Emma Stone: Estella’s dog, Buddy – who is actually called Bobby – was, I think, the cutest and kindest dog I’ve known in my life. And I have known a lot.
Between Estella and Cruella, who do you prefer, and who was the biggest challenge?
Emma Stone: It’s interesting because there is like a rejection of Estella at one point. She is very nice but not really embodied. So there is something quite seductive about Cruella, because she really is who she is. She is autonomous, in full acceptance of herself. Her world interests me even if she crosses lines that I would not cross. But, honestly, I prefer Cruella.
She was fun to play. When you are like me, with a face made of rubber and you try to contain yourself while playing, the day when you can make tons of it, it’s a huge joy (laughs)
The Baroness is a callous and selfish character, always ready to use others for her personal benefit. How did you work on his relationship with Estella?
Emma Thompson: That is true. She believes in being tough and thinks it’s the only way to get what she wants. Like Emma, I am interested in the dark side of female characters, because they are too rarely allowed to go into this darkness. We are asked to be nice and kind, don’t we? And bad mothers are simply unforgivable. No one can find the words to qualify them.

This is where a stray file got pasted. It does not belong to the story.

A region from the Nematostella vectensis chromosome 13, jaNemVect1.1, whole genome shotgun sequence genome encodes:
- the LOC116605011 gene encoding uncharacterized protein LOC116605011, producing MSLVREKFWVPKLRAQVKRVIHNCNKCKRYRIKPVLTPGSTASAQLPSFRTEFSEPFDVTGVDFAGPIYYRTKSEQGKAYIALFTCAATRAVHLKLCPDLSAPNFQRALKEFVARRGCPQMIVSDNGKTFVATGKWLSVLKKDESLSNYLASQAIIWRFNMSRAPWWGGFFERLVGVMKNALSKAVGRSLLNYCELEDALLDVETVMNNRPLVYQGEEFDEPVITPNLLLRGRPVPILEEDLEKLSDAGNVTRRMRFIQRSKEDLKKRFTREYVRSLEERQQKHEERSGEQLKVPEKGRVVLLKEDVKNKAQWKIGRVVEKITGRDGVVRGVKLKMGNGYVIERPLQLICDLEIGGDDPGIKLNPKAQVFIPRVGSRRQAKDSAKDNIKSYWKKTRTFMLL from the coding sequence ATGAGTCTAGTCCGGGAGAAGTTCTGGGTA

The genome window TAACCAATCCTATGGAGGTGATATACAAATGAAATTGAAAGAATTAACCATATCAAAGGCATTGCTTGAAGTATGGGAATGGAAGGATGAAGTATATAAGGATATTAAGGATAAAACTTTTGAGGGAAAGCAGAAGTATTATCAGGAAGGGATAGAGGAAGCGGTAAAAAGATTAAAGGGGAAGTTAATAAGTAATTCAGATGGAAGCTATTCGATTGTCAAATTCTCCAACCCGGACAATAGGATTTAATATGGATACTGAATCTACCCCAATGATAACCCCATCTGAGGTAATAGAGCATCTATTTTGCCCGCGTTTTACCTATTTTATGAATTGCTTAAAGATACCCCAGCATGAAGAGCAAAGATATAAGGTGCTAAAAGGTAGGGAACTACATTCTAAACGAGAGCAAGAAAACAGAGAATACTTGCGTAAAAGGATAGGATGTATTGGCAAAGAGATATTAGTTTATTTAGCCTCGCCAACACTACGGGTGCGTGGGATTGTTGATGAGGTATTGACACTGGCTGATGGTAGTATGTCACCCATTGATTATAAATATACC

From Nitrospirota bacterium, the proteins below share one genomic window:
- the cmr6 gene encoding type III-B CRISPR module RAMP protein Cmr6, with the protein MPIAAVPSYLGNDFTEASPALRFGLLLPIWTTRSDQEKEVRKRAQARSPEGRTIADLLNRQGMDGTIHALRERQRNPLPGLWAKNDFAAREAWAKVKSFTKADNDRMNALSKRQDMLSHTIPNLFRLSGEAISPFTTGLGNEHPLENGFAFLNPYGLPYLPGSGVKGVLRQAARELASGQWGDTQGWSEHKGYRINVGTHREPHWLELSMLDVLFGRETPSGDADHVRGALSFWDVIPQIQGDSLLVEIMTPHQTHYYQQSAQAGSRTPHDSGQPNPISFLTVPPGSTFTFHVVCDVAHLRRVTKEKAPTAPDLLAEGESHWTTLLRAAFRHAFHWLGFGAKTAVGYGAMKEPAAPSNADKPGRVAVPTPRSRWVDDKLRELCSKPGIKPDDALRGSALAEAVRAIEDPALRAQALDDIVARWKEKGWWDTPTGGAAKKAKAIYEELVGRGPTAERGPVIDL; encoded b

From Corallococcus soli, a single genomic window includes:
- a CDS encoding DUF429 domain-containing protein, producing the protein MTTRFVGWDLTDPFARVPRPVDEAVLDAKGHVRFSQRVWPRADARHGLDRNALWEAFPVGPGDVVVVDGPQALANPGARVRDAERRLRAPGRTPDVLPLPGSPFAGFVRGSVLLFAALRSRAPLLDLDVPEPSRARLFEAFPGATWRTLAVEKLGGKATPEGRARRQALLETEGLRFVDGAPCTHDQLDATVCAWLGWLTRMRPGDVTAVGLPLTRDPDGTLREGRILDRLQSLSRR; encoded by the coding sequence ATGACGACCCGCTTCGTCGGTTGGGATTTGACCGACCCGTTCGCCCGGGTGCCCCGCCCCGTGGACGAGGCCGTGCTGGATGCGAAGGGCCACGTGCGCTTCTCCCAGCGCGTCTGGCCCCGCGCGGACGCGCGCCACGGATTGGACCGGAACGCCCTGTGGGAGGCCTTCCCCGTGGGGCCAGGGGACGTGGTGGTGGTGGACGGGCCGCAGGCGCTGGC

We don’t know where it comes from, but the Baroness is narrow-minded. And she says something wonderful: “If I hadn’t been stubborn, I should have put my genie in the back of a drawer.” Like many great women who died without being able to produce anything or use their donation. And what did they do instead? As Emma said, I wouldn’t necessarily take the same path as her, but her commitment to her own creativity is admirable. And probably difficult.
It’s even what helps an actor to come to understand his point of view, and not necessarily see him as the villain of the story. To understand his motivations.
Emma Stone: I wouldn’t be able to play a character if I told myself he’s just bad, that he’s just a bad guy. Do you think an evil person comes forward thinking they are? No, I do not think so. I have a feeling she thinks what she is doing is right. Otherwise it wouldn’t make sense. When you play a human anyway. Maybe for a robot it’s different.
I am interested in the dark side of female characters, because they are too rarely allowed to go towards this darkness.
You played difficult characters, but the Baroness is particularly mean. Did you find inspiration in anyone in particular that you can tell us about?